While planning, and before we knew too much about game engines, we had a basic idea of what a game engine would consist of. The image below displays the second/third iteration of what the Isetta engine would look like. We were initially naive thinking we may be able to do both networking as well as physics, however quickly came to grips that would balloon the scope too much. The audio and graphics were and are still planned to be imported from external libraries, and more of the discussion of what is imported and why will be included in a future blog. This diagram of the engine will soon be replaced with more in-depth explanations.



As for our choice of the twin-stick shooter genre, we came to the decision after lengthy consideration of the components required to build other game types as well as how that genre would utilize multiplayer. Twin-stick shooters can effectively have little to no physics, which is different from collisions (this will be explained in week 1 blog). Likewise, the information passed between networked sessions is relatively minimal and not too strict on latency. What's more, a twin-stick shooter specializes in simplistic gameplay that doesn't need a world editor or too much design.

In a Skype meeting, Walt Destler explained to us that each game -and more particularly, each genre- requires vastly different netcode solutions. This is also one of the reasons why we prefer netcode over physics, as it can greatly narrow down the genre options. For example, multiplayer shooters, specifically PvP shooters, require small amounts of information to be passed (i.e. bullet and player locations) from server to client with relatively low latency. PvP shooters can also feature client-side prediction 1 as well as the additional requirement of lobby/matchmaking with usually more than 2 players. On the other hand, genres like turn-based strategy require large amounts of information to be passed (all units, decisions, resources, etc.) to all users without too much concern for latency or prediction.

Building with an Example Game

The other piece of advice we frequently heard from professionals and our faculty alike was the benefit of developing a game in conjunction with the engine. Doing so, they explained, allows you to prove and demonstrate your engine works as expected. The game can also test features to show immediate edge cases of the engine.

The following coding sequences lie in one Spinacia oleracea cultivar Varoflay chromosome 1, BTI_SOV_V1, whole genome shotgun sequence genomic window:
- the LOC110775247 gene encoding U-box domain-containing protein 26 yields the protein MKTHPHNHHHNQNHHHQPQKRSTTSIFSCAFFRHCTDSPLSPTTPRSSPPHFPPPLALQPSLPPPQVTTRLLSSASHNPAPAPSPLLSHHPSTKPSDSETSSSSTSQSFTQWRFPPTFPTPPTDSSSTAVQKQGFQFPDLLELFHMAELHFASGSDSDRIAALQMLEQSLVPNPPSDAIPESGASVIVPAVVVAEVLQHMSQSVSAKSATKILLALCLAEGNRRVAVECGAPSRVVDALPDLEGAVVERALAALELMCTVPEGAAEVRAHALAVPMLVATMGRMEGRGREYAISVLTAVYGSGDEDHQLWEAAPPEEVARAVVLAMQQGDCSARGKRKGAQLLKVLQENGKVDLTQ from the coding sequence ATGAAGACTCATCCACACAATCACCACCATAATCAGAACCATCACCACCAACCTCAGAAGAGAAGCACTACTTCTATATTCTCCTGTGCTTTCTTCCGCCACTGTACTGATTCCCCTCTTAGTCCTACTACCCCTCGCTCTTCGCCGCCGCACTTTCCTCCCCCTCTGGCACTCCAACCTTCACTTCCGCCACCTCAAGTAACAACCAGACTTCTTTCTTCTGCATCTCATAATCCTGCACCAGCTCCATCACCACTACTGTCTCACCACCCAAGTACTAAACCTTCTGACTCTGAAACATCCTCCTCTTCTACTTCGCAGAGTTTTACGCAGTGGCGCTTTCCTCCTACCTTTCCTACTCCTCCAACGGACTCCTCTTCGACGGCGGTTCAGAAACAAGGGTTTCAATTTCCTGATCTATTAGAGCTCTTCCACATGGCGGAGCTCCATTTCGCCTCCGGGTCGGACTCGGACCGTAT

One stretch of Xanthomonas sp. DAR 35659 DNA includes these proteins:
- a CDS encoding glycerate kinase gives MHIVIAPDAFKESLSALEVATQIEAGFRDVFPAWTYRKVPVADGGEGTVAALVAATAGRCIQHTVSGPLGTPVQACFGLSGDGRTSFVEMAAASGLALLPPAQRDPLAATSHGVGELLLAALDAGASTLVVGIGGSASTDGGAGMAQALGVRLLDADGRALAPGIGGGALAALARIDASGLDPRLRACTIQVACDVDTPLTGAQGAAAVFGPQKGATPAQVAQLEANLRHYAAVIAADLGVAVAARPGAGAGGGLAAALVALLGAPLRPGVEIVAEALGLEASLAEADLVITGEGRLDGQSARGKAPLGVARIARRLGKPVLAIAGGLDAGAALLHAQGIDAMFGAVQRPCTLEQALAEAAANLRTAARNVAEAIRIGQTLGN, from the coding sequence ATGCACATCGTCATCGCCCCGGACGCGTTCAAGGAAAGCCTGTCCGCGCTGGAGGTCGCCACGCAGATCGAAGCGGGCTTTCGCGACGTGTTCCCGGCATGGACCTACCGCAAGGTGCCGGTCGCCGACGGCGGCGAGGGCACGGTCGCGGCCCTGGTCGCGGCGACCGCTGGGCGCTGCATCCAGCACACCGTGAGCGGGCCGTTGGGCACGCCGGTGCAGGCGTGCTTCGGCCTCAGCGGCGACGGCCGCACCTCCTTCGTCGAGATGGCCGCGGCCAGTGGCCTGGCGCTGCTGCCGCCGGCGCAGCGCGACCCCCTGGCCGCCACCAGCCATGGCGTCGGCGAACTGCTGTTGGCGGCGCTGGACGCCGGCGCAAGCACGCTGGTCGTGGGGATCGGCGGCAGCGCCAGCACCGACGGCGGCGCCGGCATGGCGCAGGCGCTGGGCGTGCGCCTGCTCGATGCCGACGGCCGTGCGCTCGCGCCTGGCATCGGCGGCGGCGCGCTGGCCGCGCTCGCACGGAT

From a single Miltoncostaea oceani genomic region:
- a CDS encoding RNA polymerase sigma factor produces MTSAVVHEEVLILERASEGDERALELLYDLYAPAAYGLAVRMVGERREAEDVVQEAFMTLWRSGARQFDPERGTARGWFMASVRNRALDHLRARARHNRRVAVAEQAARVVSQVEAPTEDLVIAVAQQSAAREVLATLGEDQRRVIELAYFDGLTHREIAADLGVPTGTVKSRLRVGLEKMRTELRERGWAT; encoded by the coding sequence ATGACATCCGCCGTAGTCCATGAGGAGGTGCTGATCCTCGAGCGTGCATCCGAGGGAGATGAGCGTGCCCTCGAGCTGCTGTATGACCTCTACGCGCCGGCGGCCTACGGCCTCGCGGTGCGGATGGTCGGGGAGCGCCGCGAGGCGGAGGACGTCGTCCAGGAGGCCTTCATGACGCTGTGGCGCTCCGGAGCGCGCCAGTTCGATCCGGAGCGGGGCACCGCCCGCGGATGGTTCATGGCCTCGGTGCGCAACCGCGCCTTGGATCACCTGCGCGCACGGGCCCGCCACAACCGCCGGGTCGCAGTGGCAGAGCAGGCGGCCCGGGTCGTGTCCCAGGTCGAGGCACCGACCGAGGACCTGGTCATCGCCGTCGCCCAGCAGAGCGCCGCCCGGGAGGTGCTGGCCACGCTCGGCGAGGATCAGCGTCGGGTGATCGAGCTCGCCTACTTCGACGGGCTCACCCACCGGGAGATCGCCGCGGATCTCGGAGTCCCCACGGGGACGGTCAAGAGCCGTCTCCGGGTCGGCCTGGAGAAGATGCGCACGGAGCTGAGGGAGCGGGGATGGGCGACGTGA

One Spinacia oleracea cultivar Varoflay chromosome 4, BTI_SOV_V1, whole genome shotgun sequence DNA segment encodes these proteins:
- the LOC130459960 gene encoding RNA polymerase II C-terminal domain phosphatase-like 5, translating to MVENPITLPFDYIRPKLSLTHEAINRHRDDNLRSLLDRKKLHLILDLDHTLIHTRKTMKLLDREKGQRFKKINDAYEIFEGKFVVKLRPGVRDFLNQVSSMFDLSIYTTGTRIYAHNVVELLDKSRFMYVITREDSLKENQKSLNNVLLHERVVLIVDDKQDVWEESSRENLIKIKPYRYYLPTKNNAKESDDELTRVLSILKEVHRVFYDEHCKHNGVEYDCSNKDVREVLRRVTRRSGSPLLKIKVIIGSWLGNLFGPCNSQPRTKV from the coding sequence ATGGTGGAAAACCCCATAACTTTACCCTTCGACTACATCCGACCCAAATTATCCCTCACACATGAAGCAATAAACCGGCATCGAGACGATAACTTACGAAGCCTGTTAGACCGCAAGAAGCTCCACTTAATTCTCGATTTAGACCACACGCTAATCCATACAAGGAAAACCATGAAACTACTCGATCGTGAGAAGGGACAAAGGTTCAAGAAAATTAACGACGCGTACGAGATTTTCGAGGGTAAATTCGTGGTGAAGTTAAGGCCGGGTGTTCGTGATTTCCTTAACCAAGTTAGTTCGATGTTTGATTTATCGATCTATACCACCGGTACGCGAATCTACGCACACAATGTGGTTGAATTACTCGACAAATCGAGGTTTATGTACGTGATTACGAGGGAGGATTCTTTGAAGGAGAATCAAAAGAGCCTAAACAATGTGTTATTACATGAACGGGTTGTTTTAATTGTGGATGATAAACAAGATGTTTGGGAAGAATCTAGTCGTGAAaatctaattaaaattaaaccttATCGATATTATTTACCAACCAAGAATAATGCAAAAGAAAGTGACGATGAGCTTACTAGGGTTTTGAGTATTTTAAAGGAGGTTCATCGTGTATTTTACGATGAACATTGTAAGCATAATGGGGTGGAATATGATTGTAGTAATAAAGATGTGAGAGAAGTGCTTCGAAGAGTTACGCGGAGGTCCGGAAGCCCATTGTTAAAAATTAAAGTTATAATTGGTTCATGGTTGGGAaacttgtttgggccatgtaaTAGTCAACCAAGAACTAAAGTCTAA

Another nicety of developing an engine is that feature creep can be prevented when you keep expanding certain features that won't be utilized in the final product. What the game built from this engine won't be is something original or necessarily fun. However, that's not to say a fun, original game couldn't be created from this engine. The idea of our sample game is to intentionally be derivative so features of a basic twin-stick shooter will be already included in the engine, rather than only specific features on our niche experience.

The Example Game

As stated, the game we are making is a simple twin-stick shooter, reminiscent of a game you would create when first learning game development. It is a simpler derivative of the Call of Duty Black Ops: Dead Ops Arcade mode, though without much of the polished and juicy gameplay Call of Duty is known for. We have already developed a version of our game in Unreal, and we'll be replicating and using it to compare the functionality to our game engine. We will be able to create scenarios in the Unreal version of the game to then replicate in the Isetta Engine version of the game. Having a version of the game already built stops us from having to be concerned with the logic or design of the actual game, so we can focus on the engine doing exactly what the game currently does. It also allows us to pull the assets from the Unreal version of the game directly to the Isetta Engine without having to worry about a bad asset. In other words, if it worked in Unreal, it should work in Isetta because this is our minimal viable product (MVP).